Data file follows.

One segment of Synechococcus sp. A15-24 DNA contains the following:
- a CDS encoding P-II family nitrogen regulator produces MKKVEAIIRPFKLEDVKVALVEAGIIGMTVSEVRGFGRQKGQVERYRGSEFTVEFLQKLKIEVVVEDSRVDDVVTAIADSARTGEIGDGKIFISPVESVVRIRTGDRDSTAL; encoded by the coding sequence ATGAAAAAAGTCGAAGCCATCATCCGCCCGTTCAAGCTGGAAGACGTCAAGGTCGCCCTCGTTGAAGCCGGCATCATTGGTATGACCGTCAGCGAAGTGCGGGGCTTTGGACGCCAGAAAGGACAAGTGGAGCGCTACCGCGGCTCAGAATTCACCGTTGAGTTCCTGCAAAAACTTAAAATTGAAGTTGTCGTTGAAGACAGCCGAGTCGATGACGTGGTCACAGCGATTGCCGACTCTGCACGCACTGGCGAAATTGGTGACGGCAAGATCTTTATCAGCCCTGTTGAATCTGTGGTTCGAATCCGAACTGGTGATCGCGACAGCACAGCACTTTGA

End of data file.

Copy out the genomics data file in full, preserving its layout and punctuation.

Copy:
One segment of Synechococcus sp. A15-24 DNA contains the following:
- a CDS encoding P-II family nitrogen regulator produces MKKVEAIIRPFKLEDVKVALVEAGIIGMTVSEVRGFGRQKGQVERYRGSEFTVEFLQKLKIEVVVEDSRVDDVVTAIADSARTGEIGDGKIFISPVESVVRIRTGDRDSTAL; encoded by the coding sequence ATGAAAAAAGTCGAAGCCATCATCCGCCCGTTCAAGCTGGAAGACGTCAAGGTCGCCCTCGTTGAAGCCGGCATCATTGGTATGACCGTCAGCGAAGTGCGGGGCTTTGGACGCCAGAAAGGACAAGTGGAGCGCTACCGCGGCTCAGAATTCACCGTTGAGTTCCTGCAAAAACTTAAAATTGAAGTTGTCGTTGAAGACAGCCGAGTCGATGACGTGGTCACAGCGATTGCCGACTCTGCACGCACTGGCGAAATTGGTGACGGCAAGATCTTTATCAGCCCTGTTGAATCTGTGGTTCGAATCCGAACTGGTGATCGCGACAGCACAGCACTTTGA